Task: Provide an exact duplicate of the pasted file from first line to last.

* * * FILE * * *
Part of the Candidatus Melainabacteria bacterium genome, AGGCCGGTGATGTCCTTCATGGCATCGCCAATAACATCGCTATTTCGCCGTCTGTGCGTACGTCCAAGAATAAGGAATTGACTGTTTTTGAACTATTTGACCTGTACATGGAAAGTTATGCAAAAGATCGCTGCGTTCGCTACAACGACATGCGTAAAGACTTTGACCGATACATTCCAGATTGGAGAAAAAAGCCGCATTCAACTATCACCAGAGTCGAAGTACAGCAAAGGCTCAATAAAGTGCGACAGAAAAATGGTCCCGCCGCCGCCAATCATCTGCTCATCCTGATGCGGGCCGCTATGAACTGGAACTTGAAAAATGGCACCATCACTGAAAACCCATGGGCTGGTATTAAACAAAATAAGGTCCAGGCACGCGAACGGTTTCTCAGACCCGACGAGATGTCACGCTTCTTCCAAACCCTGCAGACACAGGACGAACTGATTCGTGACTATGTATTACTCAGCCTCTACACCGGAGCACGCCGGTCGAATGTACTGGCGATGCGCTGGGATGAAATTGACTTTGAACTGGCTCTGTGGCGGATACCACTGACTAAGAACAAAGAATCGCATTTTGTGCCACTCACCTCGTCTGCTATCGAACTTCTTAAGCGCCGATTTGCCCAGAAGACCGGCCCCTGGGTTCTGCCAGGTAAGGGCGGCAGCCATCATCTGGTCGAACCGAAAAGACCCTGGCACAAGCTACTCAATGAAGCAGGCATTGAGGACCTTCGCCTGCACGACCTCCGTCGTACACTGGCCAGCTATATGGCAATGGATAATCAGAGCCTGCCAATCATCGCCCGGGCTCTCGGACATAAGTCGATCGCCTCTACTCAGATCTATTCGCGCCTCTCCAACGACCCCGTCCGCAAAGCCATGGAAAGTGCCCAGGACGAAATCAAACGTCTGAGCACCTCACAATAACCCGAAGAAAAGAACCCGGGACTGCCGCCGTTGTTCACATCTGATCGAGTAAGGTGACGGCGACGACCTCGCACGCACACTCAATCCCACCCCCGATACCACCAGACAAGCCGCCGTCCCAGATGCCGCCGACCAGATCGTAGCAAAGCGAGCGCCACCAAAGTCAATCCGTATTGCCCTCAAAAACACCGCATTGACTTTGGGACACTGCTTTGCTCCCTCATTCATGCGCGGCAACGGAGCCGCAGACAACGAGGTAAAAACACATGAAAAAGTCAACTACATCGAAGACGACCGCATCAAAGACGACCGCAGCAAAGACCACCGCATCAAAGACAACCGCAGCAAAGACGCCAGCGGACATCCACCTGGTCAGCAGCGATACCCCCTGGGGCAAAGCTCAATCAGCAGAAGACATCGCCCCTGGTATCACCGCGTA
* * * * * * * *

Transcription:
Part of the Candidatus Melainabacteria bacterium genome, AGGCCGGTGATGTCCTTCATGGCATCGCCAATAACATCGCTATTTCGCCGTCTGTGCGTACGTCCAAGAATAAGGAATTGACTGTTTTTGAACTATTTGACCTGTACATGGAAAGTTATGCAAAAGATCGCTGCGTTCGCTACAACGACATGCGTAAAGACTTTGACCGATACATTCCAGATTGGAGAAAAAAGCCGCATTCAACTATCACCAGAGTCGAAGTACAGCAAAGGCTCAATAAAGTGCGACAGAAAAATGGTCCCGCCGCCGCCAATCATCTGCTCATCCTGATGCGGGCCGCTATGAACTGGAACTTGAAAAATGGCACCATCACTGAAAACCCATGGGCTGGTATTAAACAAAATAAGGTCCAGGCACGCGAACGGTTTCTCAGACCCGACGAGATGTCACGCTTCTTCCAAACCCTGCAGACACAGGACGAACTGATTCGTGACTATGTATTACTCAGCCTCTACACCGGAGCACGCCGGTCGAATGTACTGGCGATGCGCTGGGATGAAATTGACTTTGAACTGGCTCTGTGGCGGATACCACTGACTAAGAACAAAGAATCGCATTTTGTGCCACTCACCTCGTCTGCTATCGAACTTCTTAAGCGCCGATTTGCCCAGAAGACCGGCCCCTGGGTTCTGCCAGGTAAGGGCGGCAGCCATCATCTGGTCGAACCGAAAAGACCCTGGCACAAGCTACTCAATGAAGCAGGCATTGAGGACCTTCGCCTGCACGACCTCCGTCGTACACTGGCCAGCTATATGGCAATGGATAATCAGAGCCTGCCAATCATCGCCCGGGCTCTCGGACATAAGTCGATCGCCTCTACTCAGATCTATTCGCGCCTCTCCAACGACCCCGTCCGCAAAGCCATGGAAAGTGCCCAGGACGAAATCAAACGTCTGAGCACCTCACAATAACCCGAAGAAAAGAACCCGGGACTGCCGCCGTTGTTCACATCTGATCGAGTAAGGTGACGGCGACGACCTCGCACGCACACTCAATCCCACCCCCGATACCACCAGACAAGCCGCCGTCCCAGATGCCGCCGACCAGATCGTAGCAAAGCGAGCGCCACCAAAGTCAATCCGTATTGCCCTCAAAAACACCGCATTGACTTTGGGACACTGCTTTGCTCCCTCATTCATGCGCGGCAACGGAGCCGCAGACAACGAGGTAAAAACACATGAAAAAGTCAACTACATCGAAGACGACCGCATCAAAGACGACCGCAGCAAAGACCACCGCATCAAAGACAACCGCAGCAAAGACGCCAGCGGACATCCACCTGGTCAGCAGCGATACCCCCTGGGGCAAAGCTCAATCAGCAGAAGACATCGCCCCTGGTATCACCGCGTA